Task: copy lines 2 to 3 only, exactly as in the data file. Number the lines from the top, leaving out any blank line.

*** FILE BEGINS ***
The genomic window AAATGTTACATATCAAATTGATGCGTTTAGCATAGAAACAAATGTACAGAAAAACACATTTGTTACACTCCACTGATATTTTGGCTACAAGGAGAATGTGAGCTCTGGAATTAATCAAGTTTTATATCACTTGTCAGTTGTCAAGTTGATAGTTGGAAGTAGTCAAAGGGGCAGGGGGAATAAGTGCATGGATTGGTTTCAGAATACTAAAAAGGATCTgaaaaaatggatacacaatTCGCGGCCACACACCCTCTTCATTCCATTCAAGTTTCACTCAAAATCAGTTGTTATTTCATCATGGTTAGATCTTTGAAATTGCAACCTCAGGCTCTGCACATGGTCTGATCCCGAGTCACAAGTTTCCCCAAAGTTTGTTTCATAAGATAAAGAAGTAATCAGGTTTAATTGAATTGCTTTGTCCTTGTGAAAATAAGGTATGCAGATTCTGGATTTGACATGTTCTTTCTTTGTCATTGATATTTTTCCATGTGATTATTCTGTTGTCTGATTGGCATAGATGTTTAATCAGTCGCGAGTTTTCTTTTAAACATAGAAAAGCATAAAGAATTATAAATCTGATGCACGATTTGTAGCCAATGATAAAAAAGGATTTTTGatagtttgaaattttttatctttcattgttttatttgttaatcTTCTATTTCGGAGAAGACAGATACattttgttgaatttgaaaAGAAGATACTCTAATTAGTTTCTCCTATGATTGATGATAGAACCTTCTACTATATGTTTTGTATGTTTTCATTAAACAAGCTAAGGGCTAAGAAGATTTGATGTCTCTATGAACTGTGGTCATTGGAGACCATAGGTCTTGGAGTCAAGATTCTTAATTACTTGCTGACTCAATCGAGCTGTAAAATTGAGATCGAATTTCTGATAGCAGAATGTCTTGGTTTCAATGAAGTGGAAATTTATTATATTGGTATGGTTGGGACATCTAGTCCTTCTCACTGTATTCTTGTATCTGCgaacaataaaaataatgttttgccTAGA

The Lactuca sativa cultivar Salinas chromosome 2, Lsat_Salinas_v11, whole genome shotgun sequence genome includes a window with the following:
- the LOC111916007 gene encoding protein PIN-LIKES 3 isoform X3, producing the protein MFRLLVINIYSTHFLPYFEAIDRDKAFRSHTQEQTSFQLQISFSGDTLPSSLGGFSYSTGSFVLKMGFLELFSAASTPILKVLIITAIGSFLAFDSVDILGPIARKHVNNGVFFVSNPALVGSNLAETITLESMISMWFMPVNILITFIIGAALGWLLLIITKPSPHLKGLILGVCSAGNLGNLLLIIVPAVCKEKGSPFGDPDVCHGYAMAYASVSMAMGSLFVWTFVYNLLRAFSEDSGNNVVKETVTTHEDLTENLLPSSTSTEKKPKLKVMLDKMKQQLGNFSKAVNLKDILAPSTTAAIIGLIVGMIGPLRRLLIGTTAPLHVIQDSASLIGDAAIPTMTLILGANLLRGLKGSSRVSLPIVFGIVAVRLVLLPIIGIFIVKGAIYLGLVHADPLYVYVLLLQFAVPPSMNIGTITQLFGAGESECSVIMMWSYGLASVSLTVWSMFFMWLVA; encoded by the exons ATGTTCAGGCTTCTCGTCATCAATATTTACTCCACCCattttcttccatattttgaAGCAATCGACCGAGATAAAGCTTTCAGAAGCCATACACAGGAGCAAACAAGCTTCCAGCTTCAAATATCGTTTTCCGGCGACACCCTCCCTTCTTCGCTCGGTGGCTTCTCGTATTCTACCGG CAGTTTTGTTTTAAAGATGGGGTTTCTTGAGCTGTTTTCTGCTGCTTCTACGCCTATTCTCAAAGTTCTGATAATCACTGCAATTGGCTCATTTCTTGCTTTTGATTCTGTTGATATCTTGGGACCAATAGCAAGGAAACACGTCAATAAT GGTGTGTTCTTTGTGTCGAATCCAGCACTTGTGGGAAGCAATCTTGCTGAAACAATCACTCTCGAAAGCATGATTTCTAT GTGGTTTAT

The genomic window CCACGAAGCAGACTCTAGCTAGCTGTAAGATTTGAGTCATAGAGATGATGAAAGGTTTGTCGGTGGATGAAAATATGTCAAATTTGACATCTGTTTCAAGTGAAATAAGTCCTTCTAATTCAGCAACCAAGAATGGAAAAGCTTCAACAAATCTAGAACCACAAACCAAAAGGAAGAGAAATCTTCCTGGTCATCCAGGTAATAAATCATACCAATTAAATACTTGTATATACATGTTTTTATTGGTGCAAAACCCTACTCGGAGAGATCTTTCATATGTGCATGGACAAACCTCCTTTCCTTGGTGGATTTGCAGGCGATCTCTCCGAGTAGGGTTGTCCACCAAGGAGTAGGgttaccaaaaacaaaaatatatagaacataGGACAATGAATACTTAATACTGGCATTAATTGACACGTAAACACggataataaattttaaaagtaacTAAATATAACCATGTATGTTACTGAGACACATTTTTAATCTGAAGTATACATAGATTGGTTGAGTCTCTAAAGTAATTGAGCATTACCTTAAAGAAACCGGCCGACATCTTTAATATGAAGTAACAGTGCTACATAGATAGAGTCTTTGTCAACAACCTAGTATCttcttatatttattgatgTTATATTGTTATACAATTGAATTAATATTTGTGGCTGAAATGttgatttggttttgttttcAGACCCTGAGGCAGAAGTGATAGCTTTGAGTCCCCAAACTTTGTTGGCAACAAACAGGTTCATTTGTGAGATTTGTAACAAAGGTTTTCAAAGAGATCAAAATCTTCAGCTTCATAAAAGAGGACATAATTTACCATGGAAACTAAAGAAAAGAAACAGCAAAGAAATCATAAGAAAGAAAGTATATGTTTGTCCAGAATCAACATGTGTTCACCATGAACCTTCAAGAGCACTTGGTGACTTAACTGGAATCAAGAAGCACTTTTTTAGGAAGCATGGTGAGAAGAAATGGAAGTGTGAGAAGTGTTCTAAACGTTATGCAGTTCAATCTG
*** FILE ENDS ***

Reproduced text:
The Lactuca sativa cultivar Salinas chromosome 2, Lsat_Salinas_v11, whole genome shotgun sequence genome includes a window with the following:
- the LOC111916007 gene encoding protein PIN-LIKES 3 isoform X3, producing the protein MFRLLVINIYSTHFLPYFEAIDRDKAFRSHTQEQTSFQLQISFSGDTLPSSLGGFSYSTGSFVLKMGFLELFSAASTPILKVLIITAIGSFLAFDSVDILGPIARKHVNNGVFFVSNPALVGSNLAETITLESMISMWFMPVNILITFIIGAALGWLLLIITKPSPHLKGLILGVCSAGNLGNLLLIIVPAVCKEKGSPFGDPDVCHGYAMAYASVSMAMGSLFVWTFVYNLLRAFSEDSGNNVVKETVTTHEDLTENLLPSSTSTEKKPKLKVMLDKMKQQLGNFSKAVNLKDILAPSTTAAIIGLIVGMIGPLRRLLIGTTAPLHVIQDSASLIGDAAIPTMTLILGANLLRGLKGSSRVSLPIVFGIVAVRLVLLPIIGIFIVKGAIYLGLVHADPLYVYVLLLQFAVPPSMNIGTITQLFGAGESECSVIMMWSYGLASVSLTVWSMFFMWLVA; encoded by the exons ATGTTCAGGCTTCTCGTCATCAATATTTACTCCACCCattttcttccatattttgaAGCAATCGACCGAGATAAAGCTTTCAGAAGCCATACACAGGAGCAAACAAGCTTCCAGCTTCAAATATCGTTTTCCGGCGACACCCTCCCTTCTTCGCTCGGTGGCTTCTCGTATTCTACCGG CAGTTTTGTTTTAAAGATGGGGTTTCTTGAGCTGTTTTCTGCTGCTTCTACGCCTATTCTCAAAGTTCTGATAATCACTGCAATTGGCTCATTTCTTGCTTTTGATTCTGTTGATATCTTGGGACCAATAGCAAGGAAACACGTCAATAAT GGTGTGTTCTTTGTGTCGAATCCAGCACTTGTGGGAAGCAATCTTGCTGAAACAATCACTCTCGAAAGCATGATTTCTAT GTGGTTTAT